Hello Vancouver!

The first two posts of this blog are “hello”s. They say that spring is supposed to be a time of beginnings, but until now I’ve never found that to be particularly accurate for me personally. This is probably because my life has revolved around institutions that all end in the spring (thanks school…).

Anyway, yesterday I (finally!) arrived in Vancouver, BC (from Toronto, ON) where I’ll be doing graduate studies for the next few years. The departure was fraught with drama and chaos, but I am happy to say that I can now write to you from the carpeted floor of my empty new apartment. Yay!

With any move, be it down the street, across the continent, or across the world, I seem to inevitably begin internally cataloguing the similarities and differences, what I like and dislike, between the new location and the old. It’s not meant to be a criticism, just a method of acclimatization I suppose. The most obvious contrast (apart from mountains Gandolf) is the weather. From my new apartment I can see solid masses of rain pouring from dark indigo clouds on the mountains to the north while a patch of rain falls in a sheet onto downtown Vancouver and I stand bone dry in the sun. Wikipedia tells me that coastal BC experiences microclimates that make it extremely difficult to predict daily weather for any given day. That certainly appears to be true from where I stand, though I think they meant that to describe the variation over a larger area than the greater vancouver area. It was chilly when I stepped off the plane, probably 3 or 4 degrees cooler than Toronto was when I took off – this was unexpected because the last time I was here it was 5 or 6 degrees warmer than in Toronto.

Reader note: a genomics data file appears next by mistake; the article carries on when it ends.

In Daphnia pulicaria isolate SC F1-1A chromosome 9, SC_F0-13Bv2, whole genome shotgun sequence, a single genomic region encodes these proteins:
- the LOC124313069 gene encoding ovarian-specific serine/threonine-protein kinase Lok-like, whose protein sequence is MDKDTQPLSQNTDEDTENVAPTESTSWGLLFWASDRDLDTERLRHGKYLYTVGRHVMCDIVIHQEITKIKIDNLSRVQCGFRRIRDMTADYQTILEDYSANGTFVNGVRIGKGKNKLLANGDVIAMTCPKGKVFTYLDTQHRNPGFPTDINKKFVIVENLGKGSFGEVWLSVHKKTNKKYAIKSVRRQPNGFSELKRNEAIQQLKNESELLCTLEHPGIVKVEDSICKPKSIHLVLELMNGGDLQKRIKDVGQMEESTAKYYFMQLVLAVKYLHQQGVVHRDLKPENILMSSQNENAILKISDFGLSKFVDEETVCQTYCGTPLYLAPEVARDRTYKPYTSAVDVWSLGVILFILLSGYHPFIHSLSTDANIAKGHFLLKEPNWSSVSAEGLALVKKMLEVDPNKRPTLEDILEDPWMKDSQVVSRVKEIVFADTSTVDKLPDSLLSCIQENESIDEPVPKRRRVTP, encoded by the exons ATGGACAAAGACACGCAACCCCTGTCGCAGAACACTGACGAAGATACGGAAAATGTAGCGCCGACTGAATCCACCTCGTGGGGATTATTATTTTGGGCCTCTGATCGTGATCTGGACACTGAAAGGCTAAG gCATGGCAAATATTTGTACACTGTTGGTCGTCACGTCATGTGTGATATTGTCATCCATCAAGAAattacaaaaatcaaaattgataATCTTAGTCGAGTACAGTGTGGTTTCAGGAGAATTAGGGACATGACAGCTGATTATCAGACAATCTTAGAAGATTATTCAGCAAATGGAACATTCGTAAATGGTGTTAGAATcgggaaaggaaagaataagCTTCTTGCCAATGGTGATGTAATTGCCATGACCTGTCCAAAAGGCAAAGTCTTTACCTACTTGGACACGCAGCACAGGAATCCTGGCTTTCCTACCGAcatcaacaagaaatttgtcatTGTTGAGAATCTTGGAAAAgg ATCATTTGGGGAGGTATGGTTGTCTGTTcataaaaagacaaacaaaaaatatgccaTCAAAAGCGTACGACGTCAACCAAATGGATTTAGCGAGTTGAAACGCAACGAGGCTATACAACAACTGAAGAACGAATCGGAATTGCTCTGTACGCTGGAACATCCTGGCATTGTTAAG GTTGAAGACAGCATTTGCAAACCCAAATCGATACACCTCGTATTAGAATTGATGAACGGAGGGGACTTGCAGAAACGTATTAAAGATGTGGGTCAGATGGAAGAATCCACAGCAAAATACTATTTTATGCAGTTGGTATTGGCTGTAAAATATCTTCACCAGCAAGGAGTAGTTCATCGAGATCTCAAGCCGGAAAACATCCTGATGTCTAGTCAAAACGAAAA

Weather in Vancouver is interesting, though I don’t really know much about meteorology. From what I understand, it’s all caused by a mix of mountain effects (warm humid air hits the mountains, is forced upward to where the air is cooler which condenses the moisture in the air into water – pouring buckets onto poor Vancouver below), and ocean effects (keeping the temperature moderate) which I think is related to the warm ocean currents coming north from warmer climates. Vancouver also experiences something called “Pineapple Express” (http://en.wikipedia.org/wiki/Pineapple_Express) heh heh heh.

Unrelated to weather, yesterday after I landed, I went to the licencing office to get my Ontario licence switched to BC (need it to vote), and had a fun encounter with the licensing agent.

Her: So, what does a flashing green light mean?
Me: um… Advance left?
Her: NO! What does it mean in BC?
Me: um… I don’t know, what does it mean?
Her: What will you do if you come to a flashing green light?
Me: Er, I guess I’ll look it up before I drive? I don’t actually have a car…

Anyway that went on for a while before she finally told me it means a pedestrian crossing (which actually, I had figured out last time I was here, but I thought it was a flashing yellow light, not green – oops).

That’s all for now!
Cheerio

Hello World

This blog is going to be my place to geek out about the interesting things I learn as I go forward through graduate school and life. I expect to fill it with posts on topics like animals and their behaviour, the environment, molecular and cell biology, acadamia and it’s tribulations, just to name a few. I’ll probably deviate from this garden path with ocasional reviews of books, films, and and other things that catch my eye and attention. I hope that it will be informative, thought inducing, and/or amusing.

My first goal of keeping this blog is to stay in touch with the reason I love science (it’s cool!!) by communicating the bits I find coolest without having to freeze dry my language to fit the academic format. Don’t get me wrong; the language freeze drying process is fun for different reasons (which I expect I’ll probably write about eventually) but I want an outlet for my messy expression of excitement and fascination.

Hold onto your hats, tupays, and cocktails.